Corn and Salmon Chowder
By Heidi Allison
This thick, creamy chowder showcases the best of summer corn, turning it into an economical yet decadent meal. While traditionally chowders get their rich taste and creamy texture from a combination of heavy cream and whole milk, this clever rendition uses several culinary tricks to mimic that full, rounded “mouthfeel,” but with only a fraction of the fat. Corn stock and corn kernels are pureed in a blender, then added to the soup to create that requisite thick texture, allowing you to use only a fraction of the full-fat dairy. The reduced corn stock also adds a heady hit of corn flavor to the chowder.
Although this recipe calls for salmon as its add-on protein, you could substitute the fish with crab or shrimp. Whatever you can find that’s freshest will be your best bet. Just be sure to add the seafood at the end of the cooking process, or, it will toughen up and lose its silky texture—verboten with this soup.
The unlikely herb, tarragon, adds a sophisticated French flair to this simple chowder. It should not be substituted. This unique herb has a sweet anise-like flavor with a hint of mild vanilla and complements other sweet flavors like summer corn. Tarragon’s other starring role in this chowder: it combines with the caramelized leeks to create a better leek flavor, and the leeks would be lost without its herbal push.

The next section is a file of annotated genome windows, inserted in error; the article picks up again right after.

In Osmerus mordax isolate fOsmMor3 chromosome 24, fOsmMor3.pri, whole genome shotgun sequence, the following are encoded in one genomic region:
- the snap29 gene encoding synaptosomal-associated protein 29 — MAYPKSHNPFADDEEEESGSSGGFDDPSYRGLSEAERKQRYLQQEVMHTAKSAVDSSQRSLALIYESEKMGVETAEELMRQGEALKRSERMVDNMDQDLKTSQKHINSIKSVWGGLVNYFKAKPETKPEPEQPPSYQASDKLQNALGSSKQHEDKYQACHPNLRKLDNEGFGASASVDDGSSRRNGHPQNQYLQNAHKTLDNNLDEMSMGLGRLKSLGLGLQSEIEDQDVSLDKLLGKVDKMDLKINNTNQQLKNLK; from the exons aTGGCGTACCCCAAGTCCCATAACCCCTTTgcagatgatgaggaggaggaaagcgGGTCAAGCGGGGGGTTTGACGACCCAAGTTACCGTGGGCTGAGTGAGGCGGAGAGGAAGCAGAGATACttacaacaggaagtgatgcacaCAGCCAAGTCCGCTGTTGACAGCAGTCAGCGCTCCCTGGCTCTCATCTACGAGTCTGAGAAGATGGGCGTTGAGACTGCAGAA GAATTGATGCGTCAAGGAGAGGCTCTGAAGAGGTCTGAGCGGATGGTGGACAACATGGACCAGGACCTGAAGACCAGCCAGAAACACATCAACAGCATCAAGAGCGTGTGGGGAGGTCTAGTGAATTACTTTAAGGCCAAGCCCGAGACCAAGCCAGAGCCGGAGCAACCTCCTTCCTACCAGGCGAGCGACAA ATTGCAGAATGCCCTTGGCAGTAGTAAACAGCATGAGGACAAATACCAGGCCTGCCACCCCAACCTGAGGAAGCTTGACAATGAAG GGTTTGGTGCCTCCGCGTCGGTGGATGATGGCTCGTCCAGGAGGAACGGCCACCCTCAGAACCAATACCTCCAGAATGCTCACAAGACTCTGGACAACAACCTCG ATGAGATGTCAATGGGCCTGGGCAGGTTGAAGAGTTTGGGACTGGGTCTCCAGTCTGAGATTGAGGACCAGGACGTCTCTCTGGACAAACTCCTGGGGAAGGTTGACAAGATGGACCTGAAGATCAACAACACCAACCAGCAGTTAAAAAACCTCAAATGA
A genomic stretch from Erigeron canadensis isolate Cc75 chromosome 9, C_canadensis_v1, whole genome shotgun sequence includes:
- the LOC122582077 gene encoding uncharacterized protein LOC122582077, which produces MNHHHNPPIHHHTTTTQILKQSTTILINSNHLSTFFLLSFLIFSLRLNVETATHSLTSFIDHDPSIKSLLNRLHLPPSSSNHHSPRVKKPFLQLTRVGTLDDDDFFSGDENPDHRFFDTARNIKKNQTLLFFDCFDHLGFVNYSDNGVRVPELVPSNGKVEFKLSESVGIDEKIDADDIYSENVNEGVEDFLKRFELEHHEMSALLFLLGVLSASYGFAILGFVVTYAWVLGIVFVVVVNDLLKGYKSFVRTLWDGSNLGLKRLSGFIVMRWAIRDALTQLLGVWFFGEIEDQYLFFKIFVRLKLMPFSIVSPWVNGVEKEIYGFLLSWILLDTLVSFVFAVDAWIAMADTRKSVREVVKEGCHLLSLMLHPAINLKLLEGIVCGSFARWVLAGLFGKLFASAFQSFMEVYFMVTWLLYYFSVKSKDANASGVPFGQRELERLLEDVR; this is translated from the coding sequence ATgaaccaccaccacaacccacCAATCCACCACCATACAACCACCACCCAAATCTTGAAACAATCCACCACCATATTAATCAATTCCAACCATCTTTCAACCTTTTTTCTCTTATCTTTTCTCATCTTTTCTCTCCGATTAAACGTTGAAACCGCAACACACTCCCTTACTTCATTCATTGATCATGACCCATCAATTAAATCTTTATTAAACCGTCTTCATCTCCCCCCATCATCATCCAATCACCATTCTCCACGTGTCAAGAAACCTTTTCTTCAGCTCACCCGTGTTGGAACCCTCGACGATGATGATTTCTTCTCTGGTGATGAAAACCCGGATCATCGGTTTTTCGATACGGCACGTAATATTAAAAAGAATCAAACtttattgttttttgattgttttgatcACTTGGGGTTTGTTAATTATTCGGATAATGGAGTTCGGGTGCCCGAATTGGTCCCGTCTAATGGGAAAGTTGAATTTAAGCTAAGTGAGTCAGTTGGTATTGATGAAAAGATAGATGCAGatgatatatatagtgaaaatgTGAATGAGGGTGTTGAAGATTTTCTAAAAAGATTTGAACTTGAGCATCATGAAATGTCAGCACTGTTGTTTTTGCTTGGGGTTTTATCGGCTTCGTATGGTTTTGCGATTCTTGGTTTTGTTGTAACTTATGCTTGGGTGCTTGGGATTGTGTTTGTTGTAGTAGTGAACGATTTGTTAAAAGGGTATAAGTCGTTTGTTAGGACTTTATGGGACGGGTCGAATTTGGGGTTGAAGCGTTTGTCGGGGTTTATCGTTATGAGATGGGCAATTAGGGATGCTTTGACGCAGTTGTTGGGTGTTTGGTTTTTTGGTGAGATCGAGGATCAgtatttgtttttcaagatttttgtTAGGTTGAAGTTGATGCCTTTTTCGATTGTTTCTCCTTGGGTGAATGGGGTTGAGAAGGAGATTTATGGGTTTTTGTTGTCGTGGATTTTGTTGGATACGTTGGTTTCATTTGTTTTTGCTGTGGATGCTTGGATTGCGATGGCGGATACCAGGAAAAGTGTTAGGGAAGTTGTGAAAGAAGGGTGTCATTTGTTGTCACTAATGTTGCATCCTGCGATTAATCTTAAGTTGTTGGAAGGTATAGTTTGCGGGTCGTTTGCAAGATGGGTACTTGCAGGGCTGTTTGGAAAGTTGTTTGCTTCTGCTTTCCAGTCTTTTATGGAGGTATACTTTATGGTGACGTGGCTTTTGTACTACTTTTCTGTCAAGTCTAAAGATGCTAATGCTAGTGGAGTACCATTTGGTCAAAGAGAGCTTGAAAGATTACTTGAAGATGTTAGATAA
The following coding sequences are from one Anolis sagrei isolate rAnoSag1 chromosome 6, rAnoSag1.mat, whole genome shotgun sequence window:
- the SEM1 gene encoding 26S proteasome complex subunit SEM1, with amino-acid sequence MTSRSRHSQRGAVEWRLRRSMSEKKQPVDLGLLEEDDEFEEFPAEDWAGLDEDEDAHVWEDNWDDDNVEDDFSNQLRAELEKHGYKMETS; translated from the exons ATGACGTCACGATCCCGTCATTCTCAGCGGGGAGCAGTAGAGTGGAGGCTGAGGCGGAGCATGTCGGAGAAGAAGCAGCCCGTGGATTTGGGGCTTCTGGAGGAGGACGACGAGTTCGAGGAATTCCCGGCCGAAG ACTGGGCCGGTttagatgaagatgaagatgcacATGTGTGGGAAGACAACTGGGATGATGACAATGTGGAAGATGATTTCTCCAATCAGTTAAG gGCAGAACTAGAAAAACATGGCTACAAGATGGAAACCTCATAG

Corn and Salmon Chowder
5 ears Corn
, shucked and silk removed
1 tablespoon Sugar (optional)
3 tablespoons Unsalted Butter
, white part only, thinly sliced
1 large Melissa's Yukon Gold Potato
, peeled and cut into ½ inch dice
1 clove Garlic
, peeled and chopped
2 tablespoons Flour
3 cups Corn Stock (see recipe below)
1 cup Half and Half
1 teaspoon Kosher Flake Salt
½ teaspoon Pepper
8 ounce Salmon, skinned and cut into 1-inch slices
1 Red Bell Pepper
, peeled, seeded and cut into ½ inch slices
1 tablespoon Tarragon
Bring a large pot of water to a boil and, if corn is several days old, stir 1 tablespoon of sugar into the water and before adding the corn. Bring water back to a boil and cover immediately; then turn off heat and allow the corn to cook in the hot water for exactly 15 minutes. Remove the corn from hot water and allow to cool. While corn is cooling, pour off all but 4 cups of corn cooking water. When corn has cooled enough for you to handle, remove kernels and set aside. Add corn cobs back into the corn cooking water and boil until corn stock has reduced to 3 cups, then remove from heat, cover and set aside.
Add 1 cup of corn kernels and reduced corn stock to a blender and puree, then set aside.
Melt butter in a large skillet over medium heat. Add potato, garlic and leeks and sauté, stirring constantly, until leeks have softened, about 10 minutes. Add flour and cook until flour is no longer “raw” and takes on a golden color, about 3 minutes.
Over medium heat, slowly and in a stream, whisk in reduced corn stock until stock is free of any lumps. Add half and half, corn puree, corn kernels, salt and pepper and bring to a simmer until soup thickens and potatoes are soft, about 7 minutes.
Add red pepper and stir. Add salmon slices and allow to cook in hot soup, about 2-3 minutes. Pour corn chowder into heated soup bowls, sprinkle with minced tarragon, and serve.